With all the personalities we see on David Letterman, Bill Maher and Jon Stewart, all the writers and politicians we hear on National Public Radio, all the intellectuals and behind-the-scenes people we read about on the web, in the newspaper and in weekly magazines, it’s easy to think we’re close to knowing everything that’s happening in the world, right?
I mean granted, we’re human, we’re busy, we’re bombarded with information and at the end of the day we can’t know everything that’s going on, but between word of mouth, The Wall Street Journal, The Nation and maybe some esoteric but energetic blogs , we think we have a shot at being in touch.
Then out of the blue (or the ‘70’s) someone like Angela Davis pops up big as life and right away we know that Shakespeare is right: “There is more in heaven and earth, Horatio, than is dreamt of in your philosophy.”
Maybe it’s the coast I’m living on - east. Maybe it’s her own selectivity about who she allows to interview her or where she’s going to appear. Maybe it’s the subjects that concern her - peace and justice - and what pathetically little cache they carry today.
Or maybe it’s me. Maybe I should just say straight out: Angela Davis has not been on my radar screen. At least not until the other night when I joined a crowd of 500 people who wanted to hear what this long-term political activist and intellectual had to say, this woman who was once on the FBI’s Most Wanted List, once associated with the Black Panther Party, the Communist Party and Stokely Carmichael, who was in and out of jail, serving time on charges of murder, kidnapping and conspiracy, who was then tried and acquitted of the crimes.
I wanted to see what someone born in 1944 and for whom the Rolling Stones and John Lennon and Yoko Ono wrote songs (“Sweet Black Angel” and “Angela,” respectively) looks like.
No problem there. She looks fabulous.
Wearing a black, fitted, conservative three-piece pant suit with respectable black dress-up shoes, lipstick, gold hoop earrings and a gold chain, she still has that space between her teeth. She’s still got that fire in her eyes. She’s still got that springy coif, albeit a little grayer, with which so many people have associated her.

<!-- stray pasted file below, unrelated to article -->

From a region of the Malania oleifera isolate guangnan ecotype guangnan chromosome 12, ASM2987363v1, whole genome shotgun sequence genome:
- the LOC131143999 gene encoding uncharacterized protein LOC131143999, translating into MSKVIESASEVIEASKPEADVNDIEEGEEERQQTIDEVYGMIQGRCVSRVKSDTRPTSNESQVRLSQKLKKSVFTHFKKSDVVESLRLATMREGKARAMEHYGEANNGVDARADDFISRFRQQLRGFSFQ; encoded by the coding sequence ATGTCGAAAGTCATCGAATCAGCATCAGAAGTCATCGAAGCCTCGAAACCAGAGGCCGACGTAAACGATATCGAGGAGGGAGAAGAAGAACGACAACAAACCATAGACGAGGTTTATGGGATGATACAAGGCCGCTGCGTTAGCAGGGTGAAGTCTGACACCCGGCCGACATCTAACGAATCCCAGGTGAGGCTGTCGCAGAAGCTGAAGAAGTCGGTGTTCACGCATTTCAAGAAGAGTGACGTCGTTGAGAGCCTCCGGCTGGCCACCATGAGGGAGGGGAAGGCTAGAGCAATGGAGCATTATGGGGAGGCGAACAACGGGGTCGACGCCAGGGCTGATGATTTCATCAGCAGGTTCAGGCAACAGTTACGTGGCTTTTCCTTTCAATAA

She’s no fly-by-night, no lightweight. From an upbringing in a segregated Birmingham, Ala., Davis got a scholarship to Brandeis University in Massachusetts, where she was one of three black students.
Majoring in French, she spent her junior year in France before returning to the States and switching to philosophy. After graduating magna cum laude and becoming a Phi Beta Kappa she got a masters from the University of California and a doctorate in philosophy from the University of Frankfort.
How could all this happen? she asked rhetorically. Because when she begged to go to a playground from which she was excluded because of her race she had a mother who would say, over and over again, “This is not the way things are supposed to be.”
Because she had a mother, she said, who taught her about future possibilities, a mother who gave her the tools of critical thinking, who taught her the importance of imagination.
Activists, she said, must imagine the world without racism or xenophobia.
“But it’s not enough to imagine while the world crumbles around us,” she said.
Imagining a world without war and xenophobia, she said, is only the first step. After that people need to work for transformation.
She was particularly mindful of the assault on immigrants and the plan to build a 700-mile fence at the border with Mexico. The fence, she said, is “not so much to secure borders but to make us think that the people to the south of us are the enemy.”
Referencing Condoleeza Rice, the Secretary of State who was born ten years after Davis and who also spent her early years in Birmingham, she urged people to think about the community not the individual.
“Individual victories do not necessarily count as collective victories,” she said. “Condoleeza did not win a victory for women or women of color.”
As a professor with the History of Consciousness department at the University of California and the director of the feminist studies program, Davis’ focus these days is on what she calls the prison-industrial complex. With 2.2 million people behind bars in the United States - “the largest proportion of people in any country” - she questions the profits people are making from the prisons, what people are taught while incarcerated and how much good is being done.
“Take Mumia Abu Jamal, for instance,” a black journalist who has been on death row in Philadelphia for 25 years.
“In France there are streets named after him,” she said. “Last year the mayor named him an honorary citizen of Paris, the first since Picasso. Try imagining that.”
After all these years, Davis, speaking in a thoughtful, soft and resolute manner, has somehow managed to maintain her commitment to social justice.
That alone was worth seeing.
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